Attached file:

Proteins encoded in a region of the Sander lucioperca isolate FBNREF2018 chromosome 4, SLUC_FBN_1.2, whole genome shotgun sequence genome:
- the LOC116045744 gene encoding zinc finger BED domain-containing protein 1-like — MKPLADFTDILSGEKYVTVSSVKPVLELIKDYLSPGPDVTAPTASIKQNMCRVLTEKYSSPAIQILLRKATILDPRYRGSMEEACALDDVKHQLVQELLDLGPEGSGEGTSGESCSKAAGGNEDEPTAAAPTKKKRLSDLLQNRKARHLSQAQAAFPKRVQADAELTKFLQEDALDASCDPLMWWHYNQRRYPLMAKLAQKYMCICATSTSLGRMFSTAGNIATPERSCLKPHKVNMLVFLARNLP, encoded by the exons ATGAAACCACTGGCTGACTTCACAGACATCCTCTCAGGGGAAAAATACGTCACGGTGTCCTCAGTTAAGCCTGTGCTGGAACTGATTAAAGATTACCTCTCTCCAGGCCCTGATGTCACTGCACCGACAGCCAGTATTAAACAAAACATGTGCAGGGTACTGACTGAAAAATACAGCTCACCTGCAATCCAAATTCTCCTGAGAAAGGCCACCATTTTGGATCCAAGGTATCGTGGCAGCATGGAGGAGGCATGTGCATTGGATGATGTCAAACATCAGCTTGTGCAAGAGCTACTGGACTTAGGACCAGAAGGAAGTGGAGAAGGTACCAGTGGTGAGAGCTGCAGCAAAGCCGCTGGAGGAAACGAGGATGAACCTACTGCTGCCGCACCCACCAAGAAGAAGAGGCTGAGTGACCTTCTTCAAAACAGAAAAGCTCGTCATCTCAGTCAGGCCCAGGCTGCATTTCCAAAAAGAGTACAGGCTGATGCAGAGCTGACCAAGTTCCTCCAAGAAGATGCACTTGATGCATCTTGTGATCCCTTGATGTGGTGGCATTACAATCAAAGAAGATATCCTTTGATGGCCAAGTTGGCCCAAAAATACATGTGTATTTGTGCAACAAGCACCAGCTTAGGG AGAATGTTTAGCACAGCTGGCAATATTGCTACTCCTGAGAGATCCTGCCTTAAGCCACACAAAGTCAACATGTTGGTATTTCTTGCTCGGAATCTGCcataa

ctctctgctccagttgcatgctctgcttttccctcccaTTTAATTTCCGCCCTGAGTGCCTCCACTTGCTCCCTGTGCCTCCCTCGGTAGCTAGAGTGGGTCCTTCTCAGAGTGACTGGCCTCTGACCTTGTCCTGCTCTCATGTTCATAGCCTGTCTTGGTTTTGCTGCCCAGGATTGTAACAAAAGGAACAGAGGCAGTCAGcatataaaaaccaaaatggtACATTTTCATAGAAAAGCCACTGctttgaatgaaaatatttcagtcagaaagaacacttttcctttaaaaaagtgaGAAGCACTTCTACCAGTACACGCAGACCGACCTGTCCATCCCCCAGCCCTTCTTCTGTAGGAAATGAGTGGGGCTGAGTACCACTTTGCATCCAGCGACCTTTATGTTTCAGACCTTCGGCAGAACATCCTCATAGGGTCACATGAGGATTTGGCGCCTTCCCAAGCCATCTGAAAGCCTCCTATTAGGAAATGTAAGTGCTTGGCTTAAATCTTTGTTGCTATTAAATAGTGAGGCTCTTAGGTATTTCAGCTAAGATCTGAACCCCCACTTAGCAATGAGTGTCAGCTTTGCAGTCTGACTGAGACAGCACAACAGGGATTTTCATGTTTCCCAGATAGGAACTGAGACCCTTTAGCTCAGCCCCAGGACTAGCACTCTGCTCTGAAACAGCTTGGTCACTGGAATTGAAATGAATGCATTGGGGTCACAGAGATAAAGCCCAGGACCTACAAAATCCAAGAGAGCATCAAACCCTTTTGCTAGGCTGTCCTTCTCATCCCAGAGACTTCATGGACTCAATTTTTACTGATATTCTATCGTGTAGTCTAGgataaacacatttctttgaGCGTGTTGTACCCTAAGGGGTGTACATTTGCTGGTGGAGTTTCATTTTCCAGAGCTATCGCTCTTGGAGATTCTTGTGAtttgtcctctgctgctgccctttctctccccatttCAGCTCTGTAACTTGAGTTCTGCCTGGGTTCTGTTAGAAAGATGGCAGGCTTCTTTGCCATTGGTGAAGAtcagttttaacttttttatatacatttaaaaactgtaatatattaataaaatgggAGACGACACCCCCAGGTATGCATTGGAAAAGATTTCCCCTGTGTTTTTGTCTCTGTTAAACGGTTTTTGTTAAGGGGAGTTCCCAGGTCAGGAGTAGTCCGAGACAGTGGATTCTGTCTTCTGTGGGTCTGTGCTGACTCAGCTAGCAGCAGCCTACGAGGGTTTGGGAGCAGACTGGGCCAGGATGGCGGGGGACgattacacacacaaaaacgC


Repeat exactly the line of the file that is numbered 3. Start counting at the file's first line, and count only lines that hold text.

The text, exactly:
ctctctgctccagttgcatgctctgcttttccctcccaTTTAATTTCCGCCCTGAGTGCCTCCACTTGCTCCCTGTGCCTCCCTCGGTAGCTAGAGTGGGTCCTTCTCAGAGTGACTGGCCTCTGACCTTGTCCTGCTCTCATGTTCATAGCCTGTCTTGGTTTTGCTGCCCAGGATTGTAACAAAAGGAACAGAGGCAGTCAGcatataaaaaccaaaatggtACATTTTCATAGAAAAGCCACTGctttgaatgaaaatatttcagtcagaaagaacacttttcctttaaaaaagtgaGAAGCACTTCTACCAGTACACGCAGACCGACCTGTCCATCCCCCAGCCCTTCTTCTGTAGGAAATGAGTGGGGCTGAGTACCACTTTGCATCCAGCGACCTTTATGTTTCAGACCTTCGGCAGAACATCCTCATAGGGTCACATGAGGATTTGGCGCCTTCCCAAGCCATCTGAAAGCCTCCTATTAGGAAATGTAAGTGCTTGGCTTAAATCTTTGTTGCTATTAAATAGTGAGGCTCTTAGGTATTTCAGCTAAGATCTGAACCCCCACTTAGCAATGAGTGTCAGCTTTGCAGTCTGACTGAGACAGCACAACAGGGATTTTCATGTTTCCCAGATAGGAACTGAGACCCTTTAGCTCAGCCCCAGGACTAGCACTCTGCTCTGAAACAGCTTGGTCACTGGAATTGAAATGAATGCATTGGGGTCACAGAGATAAAGCCCAGGACCTACAAAATCCAAGAGAGCATCAAACCCTTTTGCTAGGCTGTCCTTCTCATCCCAGAGACTTCATGGACTCAATTTTTACTGATATTCTATCGTGTAGTCTAGgataaacacatttctttgaGCGTGTTGTACCCTAAGGGGTGTACATTTGCTGGTGGAGTTTCATTTTCCAGAGCTATCGCTCTTGGAGATTCTTGTGAtttgtcctctgctgctgccctttctctccccatttCAGCTCTGTAACTTGAGTTCTGCCTGGGTTCTGTTAGAAAGATGGCAGGCTTCTTTGCCATTGGTGAAGAtcagttttaacttttttatatacatttaaaaactgtaatatattaataaaatgggAGACGACACCCCCAGGTATGCATTGGAAAAGATTTCCCCTGTGTTTTTGTCTCTGTTAAACGGTTTTTGTTAAGGGGAGTTCCCAGGTCAGGAGTAGTCCGAGACAGTGGATTCTGTCTTCTGTGGGTCTGTGCTGACTCAGCTAGCAGCAGCCTACGAGGGTTTGGGAGCAGACTGGGCCAGGATGGCGGGGGACgattacacacacaaaaacgC